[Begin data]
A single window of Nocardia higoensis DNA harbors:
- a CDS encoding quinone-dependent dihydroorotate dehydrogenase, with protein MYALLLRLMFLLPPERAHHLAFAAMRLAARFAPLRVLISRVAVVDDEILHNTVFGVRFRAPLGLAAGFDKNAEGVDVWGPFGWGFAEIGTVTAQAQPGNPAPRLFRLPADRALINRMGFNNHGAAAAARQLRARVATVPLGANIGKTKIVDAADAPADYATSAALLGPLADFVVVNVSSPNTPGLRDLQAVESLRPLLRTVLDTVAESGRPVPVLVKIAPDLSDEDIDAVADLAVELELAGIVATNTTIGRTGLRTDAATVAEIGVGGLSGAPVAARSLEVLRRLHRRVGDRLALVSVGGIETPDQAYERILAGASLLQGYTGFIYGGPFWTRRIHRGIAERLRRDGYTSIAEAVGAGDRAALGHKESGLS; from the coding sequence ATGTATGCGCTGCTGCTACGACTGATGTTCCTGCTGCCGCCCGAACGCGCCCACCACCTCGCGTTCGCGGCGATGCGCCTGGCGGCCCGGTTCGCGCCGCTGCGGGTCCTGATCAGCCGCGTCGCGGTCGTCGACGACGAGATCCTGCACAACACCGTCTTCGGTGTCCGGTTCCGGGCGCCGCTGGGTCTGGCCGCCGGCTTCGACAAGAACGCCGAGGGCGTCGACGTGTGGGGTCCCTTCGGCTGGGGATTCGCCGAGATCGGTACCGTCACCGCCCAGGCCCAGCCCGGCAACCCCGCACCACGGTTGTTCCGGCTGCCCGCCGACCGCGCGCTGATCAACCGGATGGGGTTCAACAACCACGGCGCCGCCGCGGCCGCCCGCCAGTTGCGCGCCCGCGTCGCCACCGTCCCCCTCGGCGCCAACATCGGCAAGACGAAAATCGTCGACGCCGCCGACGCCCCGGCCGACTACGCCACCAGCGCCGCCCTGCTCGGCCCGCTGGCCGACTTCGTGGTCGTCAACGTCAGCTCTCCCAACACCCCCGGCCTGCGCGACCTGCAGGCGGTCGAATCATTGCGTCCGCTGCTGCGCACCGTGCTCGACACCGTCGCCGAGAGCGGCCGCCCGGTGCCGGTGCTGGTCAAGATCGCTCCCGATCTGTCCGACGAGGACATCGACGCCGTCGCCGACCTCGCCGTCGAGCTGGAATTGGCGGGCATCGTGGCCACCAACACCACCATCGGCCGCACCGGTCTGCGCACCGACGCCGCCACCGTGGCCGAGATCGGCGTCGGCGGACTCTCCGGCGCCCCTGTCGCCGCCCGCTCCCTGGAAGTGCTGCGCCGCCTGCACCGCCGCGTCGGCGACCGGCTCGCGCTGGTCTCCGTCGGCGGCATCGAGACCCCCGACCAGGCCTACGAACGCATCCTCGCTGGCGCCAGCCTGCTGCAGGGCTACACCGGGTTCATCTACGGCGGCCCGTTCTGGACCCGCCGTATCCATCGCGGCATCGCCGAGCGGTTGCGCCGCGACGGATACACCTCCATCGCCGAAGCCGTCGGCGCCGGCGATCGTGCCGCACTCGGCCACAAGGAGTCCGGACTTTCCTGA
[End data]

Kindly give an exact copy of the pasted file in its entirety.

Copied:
A single window of Nocardia higoensis DNA harbors:
- a CDS encoding quinone-dependent dihydroorotate dehydrogenase, with protein MYALLLRLMFLLPPERAHHLAFAAMRLAARFAPLRVLISRVAVVDDEILHNTVFGVRFRAPLGLAAGFDKNAEGVDVWGPFGWGFAEIGTVTAQAQPGNPAPRLFRLPADRALINRMGFNNHGAAAAARQLRARVATVPLGANIGKTKIVDAADAPADYATSAALLGPLADFVVVNVSSPNTPGLRDLQAVESLRPLLRTVLDTVAESGRPVPVLVKIAPDLSDEDIDAVADLAVELELAGIVATNTTIGRTGLRTDAATVAEIGVGGLSGAPVAARSLEVLRRLHRRVGDRLALVSVGGIETPDQAYERILAGASLLQGYTGFIYGGPFWTRRIHRGIAERLRRDGYTSIAEAVGAGDRAALGHKESGLS; from the coding sequence ATGTATGCGCTGCTGCTACGACTGATGTTCCTGCTGCCGCCCGAACGCGCCCACCACCTCGCGTTCGCGGCGATGCGCCTGGCGGCCCGGTTCGCGCCGCTGCGGGTCCTGATCAGCCGCGTCGCGGTCGTCGACGACGAGATCCTGCACAACACCGTCTTCGGTGTCCGGTTCCGGGCGCCGCTGGGTCTGGCCGCCGGCTTCGACAAGAACGCCGAGGGCGTCGACGTGTGGGGTCCCTTCGGCTGGGGATTCGCCGAGATCGGTACCGTCACCGCCCAGGCCCAGCCCGGCAACCCCGCACCACGGTTGTTCCGGCTGCCCGCCGACCGCGCGCTGATCAACCGGATGGGGTTCAACAACCACGGCGCCGCCGCGGCCGCCCGCCAGTTGCGCGCCCGCGTCGCCACCGTCCCCCTCGGCGCCAACATCGGCAAGACGAAAATCGTCGACGCCGCCGACGCCCCGGCCGACTACGCCACCAGCGCCGCCCTGCTCGGCCCGCTGGCCGACTTCGTGGTCGTCAACGTCAGCTCTCCCAACACCCCCGGCCTGCGCGACCTGCAGGCGGTCGAATCATTGCGTCCGCTGCTGCGCACCGTGCTCGACACCGTCGCCGAGAGCGGCCGCCCGGTGCCGGTGCTGGTCAAGATCGCTCCCGATCTGTCCGACGAGGACATCGACGCCGTCGCCGACCTCGCCGTCGAGCTGGAATTGGCGGGCATCGTGGCCACCAACACCACCATCGGCCGCACCGGTCTGCGCACCGACGCCGCCACCGTGGCCGAGATCGGCGTCGGCGGACTCTCCGGCGCCCCTGTCGCCGCCCGCTCCCTGGAAGTGCTGCGCCGCCTGCACCGCCGCGTCGGCGACCGGCTCGCGCTGGTCTCCGTCGGCGGCATCGAGACCCCCGACCAGGCCTACGAACGCATCCTCGCTGGCGCCAGCCTGCTGCAGGGCTACACCGGGTTCATCTACGGCGGCCCGTTCTGGACCCGCCGTATCCATCGCGGCATCGCCGAGCGGTTGCGCCGCGACGGATACACCTCCATCGCCGAAGCCGTCGGCGCCGGCGATCGTGCCGCACTCGGCCACAAGGAGTCCGGACTTTCCTGA